He’s the guy I expect to see manager Terry Collins attach an innings limit on before the others.

 

 

 

Jan 16

Let’s Hedge Raves About Mets’ Rotation

Many of the baseball preview magazines are already on the newsstands, with more than a few suggesting the Mets have one of the sports’ top rotations. However, they omit one word in the description, that being “potentially.”

The Cubs, Giants, Boston, Cleveland are all right there. So are the Nationals. The Mets? Well, if healthy, their group can throw as hard as anybody, but throwing hard isn’t the issue. Four potential starters will be coming off surgery, with a fifth, Noah Syndergaard, gutting through the second half of the season with bone spurs in his elbow.

Matt Harvey (shoulder) had seasons cut short by the knife in 2013 and 2016 and missed all of 2014; Jacob deGrom and Steven Matz each had elbow surgery; Zack Wheeler hasn’t pitched in two years; and, they did not bring back Bartolo Colon. The Mets clearly have health issues, which is why they aren’t listening to calls for Seth Lugo and Robert Gsellman, knowing they might need them this summer, either as a starter or in a relief role.

Harvey, deGrom and Matz each have had surgery twice, and Wheeler’s surgery hasn’t worked out. We can’t assume the four recovering from surgery will pitch without incident in 2017, nor are there any guarantees all four will bounce back. That’s banking on a lot of things working out positively, including nothing happening with Syndergaard.

Even if they did, you can’t forget none of the Mets’ young studs have won more that 15 games, much less 20, or pitched more than 200 regular-season innings. The Mets’ young arms are immensely talented with loads of potential, but championships are won on proven production and not potential.

If everything breaks to the positive, it could be a sweet season reminiscent of 2015, but there are no guarantees.

 

Jan 13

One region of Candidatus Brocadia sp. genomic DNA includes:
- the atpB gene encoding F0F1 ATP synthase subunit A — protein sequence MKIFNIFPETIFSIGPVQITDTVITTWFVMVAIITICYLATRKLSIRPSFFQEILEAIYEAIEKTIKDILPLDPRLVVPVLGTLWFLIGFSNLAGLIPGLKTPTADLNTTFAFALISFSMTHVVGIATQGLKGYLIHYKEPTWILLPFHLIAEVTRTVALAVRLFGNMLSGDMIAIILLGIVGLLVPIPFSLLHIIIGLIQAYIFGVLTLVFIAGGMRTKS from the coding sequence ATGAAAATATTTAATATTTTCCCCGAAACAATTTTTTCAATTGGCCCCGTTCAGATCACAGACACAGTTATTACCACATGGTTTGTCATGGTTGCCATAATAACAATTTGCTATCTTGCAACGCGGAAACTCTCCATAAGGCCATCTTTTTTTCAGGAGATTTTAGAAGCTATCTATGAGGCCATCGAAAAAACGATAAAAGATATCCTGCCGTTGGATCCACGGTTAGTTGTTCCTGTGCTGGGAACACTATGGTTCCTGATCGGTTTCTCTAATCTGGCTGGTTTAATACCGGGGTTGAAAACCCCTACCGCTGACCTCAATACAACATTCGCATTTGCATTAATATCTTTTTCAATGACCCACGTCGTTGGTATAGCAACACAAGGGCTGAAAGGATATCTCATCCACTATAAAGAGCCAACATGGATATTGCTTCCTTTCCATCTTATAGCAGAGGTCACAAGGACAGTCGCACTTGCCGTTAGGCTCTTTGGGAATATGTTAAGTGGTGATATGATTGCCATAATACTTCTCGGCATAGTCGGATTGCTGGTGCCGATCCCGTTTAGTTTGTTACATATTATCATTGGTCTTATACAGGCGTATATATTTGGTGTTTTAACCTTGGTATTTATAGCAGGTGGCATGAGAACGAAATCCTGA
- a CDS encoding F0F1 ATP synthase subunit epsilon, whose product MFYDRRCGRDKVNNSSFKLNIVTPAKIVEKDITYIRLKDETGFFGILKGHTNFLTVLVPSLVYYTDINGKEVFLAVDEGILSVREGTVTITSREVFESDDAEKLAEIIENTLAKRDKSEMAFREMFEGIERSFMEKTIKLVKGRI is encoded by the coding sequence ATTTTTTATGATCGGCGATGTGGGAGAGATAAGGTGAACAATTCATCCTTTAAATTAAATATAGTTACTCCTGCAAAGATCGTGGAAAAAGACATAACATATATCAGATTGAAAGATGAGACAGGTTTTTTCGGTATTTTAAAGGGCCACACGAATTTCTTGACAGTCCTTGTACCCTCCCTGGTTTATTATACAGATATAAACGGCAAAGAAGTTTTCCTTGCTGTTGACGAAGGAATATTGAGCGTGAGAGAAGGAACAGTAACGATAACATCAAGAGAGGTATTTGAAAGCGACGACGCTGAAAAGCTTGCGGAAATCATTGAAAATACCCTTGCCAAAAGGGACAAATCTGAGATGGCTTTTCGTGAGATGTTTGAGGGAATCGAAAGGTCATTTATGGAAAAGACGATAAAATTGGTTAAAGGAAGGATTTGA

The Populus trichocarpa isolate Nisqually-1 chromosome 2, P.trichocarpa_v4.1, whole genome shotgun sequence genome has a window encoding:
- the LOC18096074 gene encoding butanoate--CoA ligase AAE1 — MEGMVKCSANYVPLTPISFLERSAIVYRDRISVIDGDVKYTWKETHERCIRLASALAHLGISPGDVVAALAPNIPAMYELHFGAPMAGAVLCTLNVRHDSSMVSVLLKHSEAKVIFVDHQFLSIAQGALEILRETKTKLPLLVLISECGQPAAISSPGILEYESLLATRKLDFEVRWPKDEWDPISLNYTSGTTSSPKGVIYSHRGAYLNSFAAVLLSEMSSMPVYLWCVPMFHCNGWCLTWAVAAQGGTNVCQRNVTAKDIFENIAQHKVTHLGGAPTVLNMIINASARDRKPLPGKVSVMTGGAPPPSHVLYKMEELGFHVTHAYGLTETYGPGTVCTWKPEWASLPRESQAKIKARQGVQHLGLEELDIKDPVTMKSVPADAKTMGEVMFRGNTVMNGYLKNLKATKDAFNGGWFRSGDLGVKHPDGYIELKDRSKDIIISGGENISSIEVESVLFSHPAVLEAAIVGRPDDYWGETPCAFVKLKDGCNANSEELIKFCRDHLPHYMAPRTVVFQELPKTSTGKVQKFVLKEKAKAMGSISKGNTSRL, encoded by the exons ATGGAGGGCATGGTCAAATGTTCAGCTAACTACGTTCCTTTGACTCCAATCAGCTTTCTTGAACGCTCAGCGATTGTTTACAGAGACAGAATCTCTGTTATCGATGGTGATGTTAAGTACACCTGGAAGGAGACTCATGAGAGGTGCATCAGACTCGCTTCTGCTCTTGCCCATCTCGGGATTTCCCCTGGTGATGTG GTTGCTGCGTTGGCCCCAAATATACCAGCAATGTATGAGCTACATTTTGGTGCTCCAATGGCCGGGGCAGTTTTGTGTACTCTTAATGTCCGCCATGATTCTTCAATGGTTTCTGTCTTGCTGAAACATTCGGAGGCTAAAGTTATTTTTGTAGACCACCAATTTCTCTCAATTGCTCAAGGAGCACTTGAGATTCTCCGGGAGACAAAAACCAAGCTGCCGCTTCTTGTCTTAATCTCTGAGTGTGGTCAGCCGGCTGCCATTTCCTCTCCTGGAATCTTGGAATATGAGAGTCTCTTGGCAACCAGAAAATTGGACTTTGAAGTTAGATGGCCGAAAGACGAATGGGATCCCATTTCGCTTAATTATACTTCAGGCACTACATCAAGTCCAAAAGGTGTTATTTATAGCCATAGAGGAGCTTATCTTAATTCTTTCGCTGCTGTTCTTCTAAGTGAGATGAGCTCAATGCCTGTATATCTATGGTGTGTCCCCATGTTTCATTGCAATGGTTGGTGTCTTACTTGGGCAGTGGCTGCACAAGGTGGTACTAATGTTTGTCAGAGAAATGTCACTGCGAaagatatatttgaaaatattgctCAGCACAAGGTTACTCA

Mets Cruise Through Arbitration; No Drama For Harvey, Familia

Too bad the Mets don’t cruise through the regular season the way they do their arbitration schedule. The Mets traditionally blitz through the arbitration process and this winter seems no different as they came to terms with nine of their ten arbitration-eligible players, with only Wilmer Flores heading to a hearing.

HARVEY: Signs right away. (AP)

HARVEY: Signs right away. (AP)

However, there’s plenty time for a resolution before a hearing this spring. Count on that getting done, because after all, what the gap between Flores and the Mets has to be slim considering he made only $526,000 last summer. What I gather from this is Flores is tired of being pushed around by Alderson, who frequently made him the versatile infielder a butt of his jokes after the proposed deal to Milwaukee fell through two years ago.

If only for the hope of getting a few extra bucks out of Alderson, it’s probably worth it for Flores to make the GM’s life difficult for only a few minutes.

I was happy to see Matt Harvey ($5.125 million), Jacob deGrom ($4.05 million) and Jeurys Familia ($7.425 million) come to terms quickly considering their baggage.

Harvey is 29-28 lifetime and has yet to give the Mets a full season; deGrom, like Harvey, is coming off surgery; and Familia is facing at least a 30-game suspension to start the season. For Harvey and Familia, especially, they rightly figured nobody wanted to hear their drama.

The Mets came to terms with Lucas Duda ($7.25 million) and Zack Wheeler ($800,000) earlier in the week and with Travis d’Arnaud ($1.875 million), Addison Reed ($7.75 million) and reliever Josh Edgin.